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Depression

http://depression.com
A great place to start your search on information in this area. Has online quizzes and polls for people to submit answers. You can also take a quiz to determine if you are clinically depressed or just have a case of the blues. Also provides articles on the latest news or research findings.
http://www.save.org
A non-profit organization dedicated to suicide education.
http://www.ndmda.org
The National Depressive and Manic-Depressive Association. Has some video clips on depression and manic depression available for viewing, each about 30 minutes.
http://www.apa.org/topics/depress/index.aspx
American Psychological Association web page with information on women and depression, why women are more susceptible to depression, and treatment options.
http://www.mentalhealth.com/
 

Many of us have felt sad or alone at some point. When sadness becomes too much to handle, or lingers for a long time, it may be a sign of depression. Depression is a medical condition that can affect people's ability to work, study, interact with people or take care of themselves. It can be caused by imbalances in brain chemistry. But it can also be triggered by stress, poor nutrition, physical illness, personal loss, and school or relationship difficulties.

Not everyone experiences depression in the same way. Depressed people may appear withdrawn and despondent, or they may be aggressive and self-destructive. Some people may be depressed about a specific problem, while others feel deeply unhappy without knowing why. Sometimes, a depressed person may even appear "fine" to their friends and family. The common thread, however, is an overwhelming, persistent feeling of despair.

Depression affects about 19 million people in the United States every year. Depression can occur as a one-time incident during a time of distress, or it can recur throughout a person's life. The first episode of depression often appears during the young adult years. In fact, nearly half of all college students say they've felt so depressed that they found it difficult to function during the last school year.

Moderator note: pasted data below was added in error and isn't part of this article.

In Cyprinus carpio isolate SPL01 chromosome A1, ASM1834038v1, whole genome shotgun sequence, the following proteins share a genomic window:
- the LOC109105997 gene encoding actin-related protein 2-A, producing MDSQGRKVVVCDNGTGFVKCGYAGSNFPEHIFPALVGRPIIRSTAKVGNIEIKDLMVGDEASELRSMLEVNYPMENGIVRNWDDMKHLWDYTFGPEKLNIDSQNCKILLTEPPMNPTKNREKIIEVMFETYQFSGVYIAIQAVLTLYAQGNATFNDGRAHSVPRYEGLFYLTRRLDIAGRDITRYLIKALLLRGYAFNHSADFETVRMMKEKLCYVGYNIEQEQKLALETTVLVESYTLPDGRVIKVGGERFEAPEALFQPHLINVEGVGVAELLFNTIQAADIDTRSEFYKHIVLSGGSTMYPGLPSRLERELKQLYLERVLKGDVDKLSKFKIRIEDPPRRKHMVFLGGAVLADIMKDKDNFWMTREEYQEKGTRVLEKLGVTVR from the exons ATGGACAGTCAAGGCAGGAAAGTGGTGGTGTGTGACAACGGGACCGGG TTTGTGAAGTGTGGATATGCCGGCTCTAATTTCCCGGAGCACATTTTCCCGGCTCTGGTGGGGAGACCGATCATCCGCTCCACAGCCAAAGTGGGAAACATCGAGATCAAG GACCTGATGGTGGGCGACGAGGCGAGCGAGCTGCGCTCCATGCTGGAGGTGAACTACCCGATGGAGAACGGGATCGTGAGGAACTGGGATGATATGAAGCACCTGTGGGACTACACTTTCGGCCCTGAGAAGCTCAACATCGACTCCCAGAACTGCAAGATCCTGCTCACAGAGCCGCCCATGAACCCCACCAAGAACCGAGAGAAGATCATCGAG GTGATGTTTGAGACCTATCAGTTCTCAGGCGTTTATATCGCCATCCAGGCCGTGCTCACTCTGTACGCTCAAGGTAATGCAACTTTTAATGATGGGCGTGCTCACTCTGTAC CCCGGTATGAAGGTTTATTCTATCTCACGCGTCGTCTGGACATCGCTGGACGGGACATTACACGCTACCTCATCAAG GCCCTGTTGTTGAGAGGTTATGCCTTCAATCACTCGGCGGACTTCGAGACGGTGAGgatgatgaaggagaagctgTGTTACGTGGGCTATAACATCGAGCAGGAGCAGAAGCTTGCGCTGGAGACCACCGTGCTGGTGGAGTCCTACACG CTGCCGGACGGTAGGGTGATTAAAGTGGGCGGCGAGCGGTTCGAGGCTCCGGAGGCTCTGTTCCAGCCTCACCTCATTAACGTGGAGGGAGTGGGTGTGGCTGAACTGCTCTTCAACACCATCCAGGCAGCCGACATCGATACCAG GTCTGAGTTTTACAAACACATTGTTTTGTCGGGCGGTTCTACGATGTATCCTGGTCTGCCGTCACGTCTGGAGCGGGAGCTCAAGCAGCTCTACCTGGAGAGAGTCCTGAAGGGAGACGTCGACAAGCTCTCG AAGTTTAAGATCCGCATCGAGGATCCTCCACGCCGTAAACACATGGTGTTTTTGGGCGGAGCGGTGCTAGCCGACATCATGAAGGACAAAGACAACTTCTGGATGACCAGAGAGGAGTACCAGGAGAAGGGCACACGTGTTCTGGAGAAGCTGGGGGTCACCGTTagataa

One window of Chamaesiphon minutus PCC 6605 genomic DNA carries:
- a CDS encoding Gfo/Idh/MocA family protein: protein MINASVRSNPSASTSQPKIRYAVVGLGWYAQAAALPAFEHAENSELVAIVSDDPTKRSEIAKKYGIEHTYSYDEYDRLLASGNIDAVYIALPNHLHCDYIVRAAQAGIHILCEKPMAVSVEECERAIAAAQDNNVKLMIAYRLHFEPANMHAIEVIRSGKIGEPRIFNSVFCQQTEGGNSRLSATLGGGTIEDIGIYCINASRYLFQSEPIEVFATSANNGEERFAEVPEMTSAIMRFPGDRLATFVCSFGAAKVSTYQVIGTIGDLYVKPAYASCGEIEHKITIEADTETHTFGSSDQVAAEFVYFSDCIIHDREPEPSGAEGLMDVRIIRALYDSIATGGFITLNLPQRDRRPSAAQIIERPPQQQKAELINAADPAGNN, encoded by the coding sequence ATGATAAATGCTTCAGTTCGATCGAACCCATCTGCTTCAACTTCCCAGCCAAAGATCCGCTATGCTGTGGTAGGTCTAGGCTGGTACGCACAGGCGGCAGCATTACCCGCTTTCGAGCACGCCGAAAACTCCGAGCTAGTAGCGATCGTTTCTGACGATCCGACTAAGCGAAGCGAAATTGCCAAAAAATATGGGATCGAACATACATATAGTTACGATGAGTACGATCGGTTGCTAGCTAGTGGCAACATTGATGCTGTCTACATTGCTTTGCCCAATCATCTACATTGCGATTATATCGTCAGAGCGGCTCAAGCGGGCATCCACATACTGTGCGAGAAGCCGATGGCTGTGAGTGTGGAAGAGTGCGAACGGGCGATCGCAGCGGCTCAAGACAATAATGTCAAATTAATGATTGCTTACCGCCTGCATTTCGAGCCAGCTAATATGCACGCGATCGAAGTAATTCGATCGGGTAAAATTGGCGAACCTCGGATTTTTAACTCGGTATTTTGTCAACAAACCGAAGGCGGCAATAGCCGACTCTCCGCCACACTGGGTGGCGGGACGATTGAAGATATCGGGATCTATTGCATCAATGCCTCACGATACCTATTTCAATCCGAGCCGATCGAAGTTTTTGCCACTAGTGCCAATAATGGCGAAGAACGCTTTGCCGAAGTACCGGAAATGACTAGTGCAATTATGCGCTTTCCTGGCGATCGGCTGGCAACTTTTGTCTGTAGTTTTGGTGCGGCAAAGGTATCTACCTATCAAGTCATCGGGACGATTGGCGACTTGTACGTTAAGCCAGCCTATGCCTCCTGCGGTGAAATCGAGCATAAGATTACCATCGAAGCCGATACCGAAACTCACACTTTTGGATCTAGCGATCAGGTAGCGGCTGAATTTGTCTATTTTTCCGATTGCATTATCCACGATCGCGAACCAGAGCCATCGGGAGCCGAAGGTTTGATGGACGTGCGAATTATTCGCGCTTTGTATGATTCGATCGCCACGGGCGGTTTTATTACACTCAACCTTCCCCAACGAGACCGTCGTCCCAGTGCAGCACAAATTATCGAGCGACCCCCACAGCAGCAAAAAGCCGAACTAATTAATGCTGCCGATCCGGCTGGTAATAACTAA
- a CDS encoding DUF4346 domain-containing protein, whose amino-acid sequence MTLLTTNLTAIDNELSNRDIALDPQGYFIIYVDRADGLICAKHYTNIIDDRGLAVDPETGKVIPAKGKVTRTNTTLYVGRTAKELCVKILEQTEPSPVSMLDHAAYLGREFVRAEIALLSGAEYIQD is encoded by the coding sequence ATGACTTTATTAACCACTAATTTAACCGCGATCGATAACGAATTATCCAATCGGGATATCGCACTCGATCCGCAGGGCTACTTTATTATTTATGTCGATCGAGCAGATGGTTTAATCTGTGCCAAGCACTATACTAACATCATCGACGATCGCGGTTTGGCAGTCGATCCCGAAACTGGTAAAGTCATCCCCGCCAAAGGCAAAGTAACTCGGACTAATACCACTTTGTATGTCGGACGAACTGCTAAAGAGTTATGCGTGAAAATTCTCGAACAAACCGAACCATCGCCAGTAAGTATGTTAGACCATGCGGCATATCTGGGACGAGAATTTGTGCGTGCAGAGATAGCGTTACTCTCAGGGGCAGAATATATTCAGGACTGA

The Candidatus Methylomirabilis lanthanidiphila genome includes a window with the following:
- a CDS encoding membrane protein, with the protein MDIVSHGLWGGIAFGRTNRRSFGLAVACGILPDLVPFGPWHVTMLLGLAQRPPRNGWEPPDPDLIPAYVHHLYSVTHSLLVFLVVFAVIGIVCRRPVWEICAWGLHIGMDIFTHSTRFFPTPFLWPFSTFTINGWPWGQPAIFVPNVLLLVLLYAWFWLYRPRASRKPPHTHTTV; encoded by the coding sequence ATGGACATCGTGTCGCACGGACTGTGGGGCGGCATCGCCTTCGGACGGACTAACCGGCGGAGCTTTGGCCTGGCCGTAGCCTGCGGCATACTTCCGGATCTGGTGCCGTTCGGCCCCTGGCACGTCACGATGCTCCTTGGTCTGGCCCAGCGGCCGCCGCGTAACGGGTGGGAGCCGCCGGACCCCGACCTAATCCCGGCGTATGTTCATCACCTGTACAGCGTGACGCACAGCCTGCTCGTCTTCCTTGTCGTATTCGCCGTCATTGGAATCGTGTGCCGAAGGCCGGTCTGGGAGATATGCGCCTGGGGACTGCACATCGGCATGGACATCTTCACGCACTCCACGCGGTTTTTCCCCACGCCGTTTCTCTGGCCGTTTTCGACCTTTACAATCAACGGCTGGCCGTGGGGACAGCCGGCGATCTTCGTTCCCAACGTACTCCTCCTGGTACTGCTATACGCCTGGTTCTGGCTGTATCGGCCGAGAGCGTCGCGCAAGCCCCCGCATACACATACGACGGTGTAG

Depression isn't always easy to spot. Some people experience primarily behavioral changes, some mainly emotional changes, and still others mostly physical changes. Here are some warning signs that a person may be depressed:

  • Persistently sad, anxious, irritable, or empty mood
  • Loss of interest in previously enjoyable activities
  • Withdrawal from friends and family
  • Trouble sleeping or sleeping too much
  • Fatigue and decreased energy
  • Significant change in appetite and/or weight
  • Overreaction to criticisms
  • Feeling unable to meet expectations
  • Difficulty concentrating, remembering details, and making decisions
  • Feelings of worthlessness, hopelessness, or guilt
  • Persistent physical symptoms such as headaches, digestive problems, or chronic pain that do not respond to routine treatment
  • Substance abuse problems
  • Thoughts of suicide or suicide attempts

The good news is that depression is highly treatable. There are many methods to treat depression, including medication and/or counseling. Between 80 - 90% of people treated for depression experience significant improvement, and almost all individuals gain some relief from their symptoms.

People who are depressed commonly think about suicide. It's important to seek help immediately if you or someone you know is having these thoughts.

(From the Jed Foundation) Full Article

Depression Resources

  • Depression Screening Test: This self-test offered by Mental Health America can help you determine whether you are experiencing depression.
  • Depression and Bipolar Support Alliance (DBSA): Mission is to educate patients, families, professionals and the public concerning the nature of depression and bipolar illness as medical diseases; to foster self-help for patients and families; to eliminate discrimination and stigma; to improve the availability and quality of help and support; and to advocate for research toward the elimination of these illnesses.
  • Anxiety and Depression Association of America: Information and resources about anxiety and depression, and related issues such as obsessive compulsive disorder, panic disorder, social anxiety disorder, post-traumatic stress disorder, and phobias.
http://depression.com
A great place to start your search on information in this area. Has online quizzes and polls for people to submit answers. You can also take a quiz to determine if you are clinically depressed or just have a case of the blues. Also provides articles on the latest news or research findings.
http://www.save.org
A non-profit organization dedicated to suicide education.
http://www.ndmda.org
The National Depressive and Manic-Depressive Association. Has some video clips on depression and manic depression available for viewing, each about 30 minutes.
http://www.apa.org/topics/depress/index.aspx
American Psychological Association web page with information on women and depression, why women are more susceptible to depression, and treatment options.
http://www.mentalhealth.com/
 
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